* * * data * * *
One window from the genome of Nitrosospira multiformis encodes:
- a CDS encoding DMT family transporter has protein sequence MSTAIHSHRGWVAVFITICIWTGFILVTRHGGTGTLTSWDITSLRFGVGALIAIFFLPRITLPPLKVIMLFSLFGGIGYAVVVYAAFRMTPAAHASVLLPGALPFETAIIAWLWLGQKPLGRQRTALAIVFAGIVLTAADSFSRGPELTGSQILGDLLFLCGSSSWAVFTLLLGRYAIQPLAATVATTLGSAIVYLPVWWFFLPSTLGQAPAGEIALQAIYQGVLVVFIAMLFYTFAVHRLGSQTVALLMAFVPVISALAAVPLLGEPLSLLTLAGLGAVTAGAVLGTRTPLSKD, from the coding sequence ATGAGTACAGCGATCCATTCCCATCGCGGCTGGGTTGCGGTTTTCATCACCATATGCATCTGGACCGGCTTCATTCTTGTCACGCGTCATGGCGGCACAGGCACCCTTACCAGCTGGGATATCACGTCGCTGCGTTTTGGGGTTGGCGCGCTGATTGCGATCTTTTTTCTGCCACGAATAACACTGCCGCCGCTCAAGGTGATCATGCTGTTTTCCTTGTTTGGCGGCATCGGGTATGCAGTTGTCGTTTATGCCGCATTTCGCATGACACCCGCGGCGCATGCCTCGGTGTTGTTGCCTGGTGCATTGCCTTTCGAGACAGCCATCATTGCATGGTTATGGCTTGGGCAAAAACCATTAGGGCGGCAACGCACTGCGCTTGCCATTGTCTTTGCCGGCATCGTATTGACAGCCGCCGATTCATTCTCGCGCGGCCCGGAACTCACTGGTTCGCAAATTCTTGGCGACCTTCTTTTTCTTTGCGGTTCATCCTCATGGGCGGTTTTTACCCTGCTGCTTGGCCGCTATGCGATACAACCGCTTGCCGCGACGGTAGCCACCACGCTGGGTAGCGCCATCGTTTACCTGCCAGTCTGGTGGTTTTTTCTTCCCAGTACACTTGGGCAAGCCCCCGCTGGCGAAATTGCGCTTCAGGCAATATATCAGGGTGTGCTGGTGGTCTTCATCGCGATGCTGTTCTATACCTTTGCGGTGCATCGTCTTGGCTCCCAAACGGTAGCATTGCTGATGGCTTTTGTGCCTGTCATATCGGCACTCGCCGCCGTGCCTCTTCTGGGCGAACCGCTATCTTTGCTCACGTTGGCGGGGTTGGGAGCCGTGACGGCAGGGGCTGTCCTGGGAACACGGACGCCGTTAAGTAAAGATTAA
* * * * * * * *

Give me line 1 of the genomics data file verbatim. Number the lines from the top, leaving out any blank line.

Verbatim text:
One window from the genome of Nitrosospira multiformis encodes: